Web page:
Two shows, 12 artistes, one fun-packed, spirit-filled event.
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The skies were clear and the breeze was cool, but there was nothing relaxing about walking along the La Brea shoreline yesterday, as the stench of rotting fish carcasses and the massive flocks of corbeaux lingering about had residents both sick and scared. After waking up yesterday to a foul odour in their community, they found their beaches crowded with the birds feasting on dead mullets and moonshines, which were littered across the beach.
At about 9 am, residents bore placards in protest of their woeful situation, hopeful that Government would bring some relief to the fishing community, which has already suffered through last December’s Petrotrin oil spill disaster. Spokeswoman for the residents, Oneca Branker-Showers, said they have been experiencing nausea and diarrhoea due to the stench of dead fish, which have been washing ashore since last week Saturday.
Holding Petrotrin responsible, because of its controversial use of Corexit 9500 dispersant during the oil spill cleanup, she said the dead fish were causing more suffering. “The smell is very awful and I have been getting diarrhoea because of the stench. I have no kids, but children in the area have been vomiting and getting diarrhoea,” she said.
“I believe it is due to the chemicals that were used to clean up the oil spill. It is probably the Corexit 9500 that is causing this. We are still experiencing the environmental hazards day after day, night after night and it is very uncomfortable living here these days. “Months after the oil spill and the beaches and mangroves have not been completely cleaned and we still have fumes now and again when the oil comes up from under the seabed.”
She added, “If you walk along the shoreline you will see spots of oil still coming up. There is also a canal at Carat Shed Beach with oil in it and this gives off fumes.” Although a handful of residents raked up the dead fish into heaps, the high tide washed up more fish. “From oil fumes to dead fish fumes. La Brea people are people too, we have rights,” Avianne Rankin shouted as she held onto a placard.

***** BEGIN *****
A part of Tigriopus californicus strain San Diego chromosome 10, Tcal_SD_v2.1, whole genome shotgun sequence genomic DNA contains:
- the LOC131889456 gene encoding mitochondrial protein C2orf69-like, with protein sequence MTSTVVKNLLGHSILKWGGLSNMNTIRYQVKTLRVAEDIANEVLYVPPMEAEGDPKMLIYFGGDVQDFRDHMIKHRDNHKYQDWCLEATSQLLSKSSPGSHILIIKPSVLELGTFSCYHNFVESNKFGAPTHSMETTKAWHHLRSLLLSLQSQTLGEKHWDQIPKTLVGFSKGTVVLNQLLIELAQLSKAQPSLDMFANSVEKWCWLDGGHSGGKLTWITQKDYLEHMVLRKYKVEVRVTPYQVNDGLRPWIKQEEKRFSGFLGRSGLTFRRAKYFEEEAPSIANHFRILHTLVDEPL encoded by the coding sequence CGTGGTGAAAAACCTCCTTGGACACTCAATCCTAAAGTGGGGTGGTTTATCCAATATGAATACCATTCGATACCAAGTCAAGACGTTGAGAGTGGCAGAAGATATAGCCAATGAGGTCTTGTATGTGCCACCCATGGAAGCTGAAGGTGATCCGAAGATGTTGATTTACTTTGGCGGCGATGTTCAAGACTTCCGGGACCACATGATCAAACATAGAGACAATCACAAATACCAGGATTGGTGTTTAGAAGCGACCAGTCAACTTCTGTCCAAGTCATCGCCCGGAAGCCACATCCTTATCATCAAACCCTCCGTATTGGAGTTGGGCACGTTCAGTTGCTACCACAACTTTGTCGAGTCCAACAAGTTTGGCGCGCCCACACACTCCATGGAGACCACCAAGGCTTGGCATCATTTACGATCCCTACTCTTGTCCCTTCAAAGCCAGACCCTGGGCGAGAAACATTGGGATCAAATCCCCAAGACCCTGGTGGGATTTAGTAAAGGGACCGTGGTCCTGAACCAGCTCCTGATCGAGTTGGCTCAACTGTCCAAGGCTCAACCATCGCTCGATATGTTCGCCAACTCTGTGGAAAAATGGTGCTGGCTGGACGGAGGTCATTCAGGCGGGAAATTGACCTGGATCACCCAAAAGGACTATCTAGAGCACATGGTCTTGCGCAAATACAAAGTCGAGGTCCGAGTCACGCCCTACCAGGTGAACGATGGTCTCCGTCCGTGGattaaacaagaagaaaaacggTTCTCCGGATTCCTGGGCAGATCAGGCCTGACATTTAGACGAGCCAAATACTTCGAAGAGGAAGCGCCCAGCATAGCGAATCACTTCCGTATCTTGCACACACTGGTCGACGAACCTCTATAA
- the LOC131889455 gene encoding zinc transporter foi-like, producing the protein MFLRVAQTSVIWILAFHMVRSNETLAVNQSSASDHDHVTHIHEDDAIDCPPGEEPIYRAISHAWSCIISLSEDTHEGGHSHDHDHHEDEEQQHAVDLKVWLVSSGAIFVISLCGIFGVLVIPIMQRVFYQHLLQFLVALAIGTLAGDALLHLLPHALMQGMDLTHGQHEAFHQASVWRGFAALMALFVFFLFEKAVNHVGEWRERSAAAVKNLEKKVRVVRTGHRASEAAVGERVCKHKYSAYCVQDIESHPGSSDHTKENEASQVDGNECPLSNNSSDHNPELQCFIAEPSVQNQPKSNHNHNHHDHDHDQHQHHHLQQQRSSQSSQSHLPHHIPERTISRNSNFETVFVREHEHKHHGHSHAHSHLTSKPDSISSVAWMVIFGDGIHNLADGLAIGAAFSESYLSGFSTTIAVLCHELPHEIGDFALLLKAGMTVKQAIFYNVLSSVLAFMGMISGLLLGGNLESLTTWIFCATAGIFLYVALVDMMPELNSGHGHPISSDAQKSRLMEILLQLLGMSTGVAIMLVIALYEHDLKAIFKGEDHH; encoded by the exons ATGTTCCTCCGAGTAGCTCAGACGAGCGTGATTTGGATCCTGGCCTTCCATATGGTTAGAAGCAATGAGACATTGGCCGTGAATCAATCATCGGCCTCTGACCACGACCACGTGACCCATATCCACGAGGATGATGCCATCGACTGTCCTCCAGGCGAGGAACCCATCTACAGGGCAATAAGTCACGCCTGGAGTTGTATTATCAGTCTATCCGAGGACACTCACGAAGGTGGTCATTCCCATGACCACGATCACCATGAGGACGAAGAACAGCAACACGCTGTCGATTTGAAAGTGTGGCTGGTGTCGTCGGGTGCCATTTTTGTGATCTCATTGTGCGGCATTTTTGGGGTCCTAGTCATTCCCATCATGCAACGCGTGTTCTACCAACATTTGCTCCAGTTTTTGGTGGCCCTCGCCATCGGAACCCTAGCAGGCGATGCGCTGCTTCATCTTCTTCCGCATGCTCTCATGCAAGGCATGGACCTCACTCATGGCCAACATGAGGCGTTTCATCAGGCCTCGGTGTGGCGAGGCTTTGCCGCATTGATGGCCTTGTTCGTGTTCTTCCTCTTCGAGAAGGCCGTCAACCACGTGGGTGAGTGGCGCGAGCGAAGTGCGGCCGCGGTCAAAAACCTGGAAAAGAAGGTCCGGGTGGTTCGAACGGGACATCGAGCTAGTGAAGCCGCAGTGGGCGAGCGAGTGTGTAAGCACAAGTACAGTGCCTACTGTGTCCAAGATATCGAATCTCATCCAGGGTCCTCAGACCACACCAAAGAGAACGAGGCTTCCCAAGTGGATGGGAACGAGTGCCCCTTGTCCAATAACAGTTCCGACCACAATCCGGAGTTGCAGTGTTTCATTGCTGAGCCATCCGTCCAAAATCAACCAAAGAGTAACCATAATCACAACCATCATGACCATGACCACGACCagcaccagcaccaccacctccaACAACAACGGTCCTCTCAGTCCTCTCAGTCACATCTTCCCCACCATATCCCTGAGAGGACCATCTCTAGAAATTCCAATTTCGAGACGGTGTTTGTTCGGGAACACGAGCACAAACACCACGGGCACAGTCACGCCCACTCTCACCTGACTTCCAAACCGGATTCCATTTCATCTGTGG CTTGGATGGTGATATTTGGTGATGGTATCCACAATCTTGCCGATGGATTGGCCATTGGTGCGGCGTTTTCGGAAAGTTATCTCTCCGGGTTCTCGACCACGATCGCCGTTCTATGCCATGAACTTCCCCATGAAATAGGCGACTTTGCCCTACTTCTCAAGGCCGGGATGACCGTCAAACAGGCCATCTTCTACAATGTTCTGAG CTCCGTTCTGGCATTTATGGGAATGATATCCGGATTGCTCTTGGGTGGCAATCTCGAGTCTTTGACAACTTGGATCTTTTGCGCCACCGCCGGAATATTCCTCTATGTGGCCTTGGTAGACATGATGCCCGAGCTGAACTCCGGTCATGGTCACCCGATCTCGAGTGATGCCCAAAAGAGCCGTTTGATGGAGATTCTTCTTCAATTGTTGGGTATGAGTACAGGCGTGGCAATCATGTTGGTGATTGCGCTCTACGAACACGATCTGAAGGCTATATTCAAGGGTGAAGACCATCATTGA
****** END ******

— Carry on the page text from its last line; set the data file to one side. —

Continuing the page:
According to the Centre for Biological Diversity, dispersants break down oil into small droplets. It also pushes the oil residue below the surface, creating a toxic environment for fish by releasing harmful oil break-down products into the water. Petrotrin had launched an investigation into the matter, but according to head of Corporate Social Responsibility, George Commissiong, the company is still awaiting test results.
He said via e-mail: “Further to reports of dead fish along the beaches in La Brea, our HSE personnel visited the beaches and took samples of the carcasses. “The carcasses have since been sent for independent testing in order to determine the cause of death. The results have not been received. “While the residents have blamed the company and the recent oil spill for the fish kill, this has not yet been established.”
More species of fishes found
Initially, most of the dead fish were suspected to be mullets and salmon, but according to fisherman Jason James, brochet, torrot and moonshines were being killed as well. Now, the question for fishermen is whether or not their catches are safe for consumption. “The amount of fish we are seeing on the beach here and nobody is getting a response as to whether the fish in the sea are good for human consumption or not.
“We need to know exactly what is taking place with the fish: whether it is safe to fish or to eat because this is a fishing village and a lot of people depend on fishing to eat.”
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